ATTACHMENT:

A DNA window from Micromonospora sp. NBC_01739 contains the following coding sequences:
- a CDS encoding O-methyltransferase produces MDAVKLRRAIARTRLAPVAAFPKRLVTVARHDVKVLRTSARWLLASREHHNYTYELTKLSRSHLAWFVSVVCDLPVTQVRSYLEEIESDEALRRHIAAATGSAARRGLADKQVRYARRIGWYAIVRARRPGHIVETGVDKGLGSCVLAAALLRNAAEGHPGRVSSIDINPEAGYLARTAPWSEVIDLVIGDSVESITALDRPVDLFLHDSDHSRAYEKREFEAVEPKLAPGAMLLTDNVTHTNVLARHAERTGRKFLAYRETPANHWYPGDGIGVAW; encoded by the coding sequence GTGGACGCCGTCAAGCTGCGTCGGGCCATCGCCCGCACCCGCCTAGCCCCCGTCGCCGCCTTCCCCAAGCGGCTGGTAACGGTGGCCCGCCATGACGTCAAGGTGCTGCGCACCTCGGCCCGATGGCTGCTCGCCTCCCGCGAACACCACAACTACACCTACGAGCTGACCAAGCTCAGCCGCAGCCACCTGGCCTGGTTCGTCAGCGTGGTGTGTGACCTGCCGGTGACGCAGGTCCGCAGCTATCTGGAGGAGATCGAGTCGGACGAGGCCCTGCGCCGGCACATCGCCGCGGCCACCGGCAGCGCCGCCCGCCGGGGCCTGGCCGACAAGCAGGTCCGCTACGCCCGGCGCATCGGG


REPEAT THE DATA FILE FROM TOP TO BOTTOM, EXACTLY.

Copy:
A DNA window from Micromonospora sp. NBC_01739 contains the following coding sequences:
- a CDS encoding O-methyltransferase produces MDAVKLRRAIARTRLAPVAAFPKRLVTVARHDVKVLRTSARWLLASREHHNYTYELTKLSRSHLAWFVSVVCDLPVTQVRSYLEEIESDEALRRHIAAATGSAARRGLADKQVRYARRIGWYAIVRARRPGHIVETGVDKGLGSCVLAAALLRNAAEGHPGRVSSIDINPEAGYLARTAPWSEVIDLVIGDSVESITALDRPVDLFLHDSDHSRAYEKREFEAVEPKLAPGAMLLTDNVTHTNVLARHAERTGRKFLAYRETPANHWYPGDGIGVAW; encoded by the coding sequence GTGGACGCCGTCAAGCTGCGTCGGGCCATCGCCCGCACCCGCCTAGCCCCCGTCGCCGCCTTCCCCAAGCGGCTGGTAACGGTGGCCCGCCATGACGTCAAGGTGCTGCGCACCTCGGCCCGATGGCTGCTCGCCTCCCGCGAACACCACAACTACACCTACGAGCTGACCAAGCTCAGCCGCAGCCACCTGGCCTGGTTCGTCAGCGTGGTGTGTGACCTGCCGGTGACGCAGGTCCGCAGCTATCTGGAGGAGATCGAGTCGGACGAGGCCCTGCGCCGGCACATCGCCGCGGCCACCGGCAGCGCCGCCCGCCGGGGCCTGGCCGACAAGCAGGTCCGCTACGCCCGGCGCATCGGG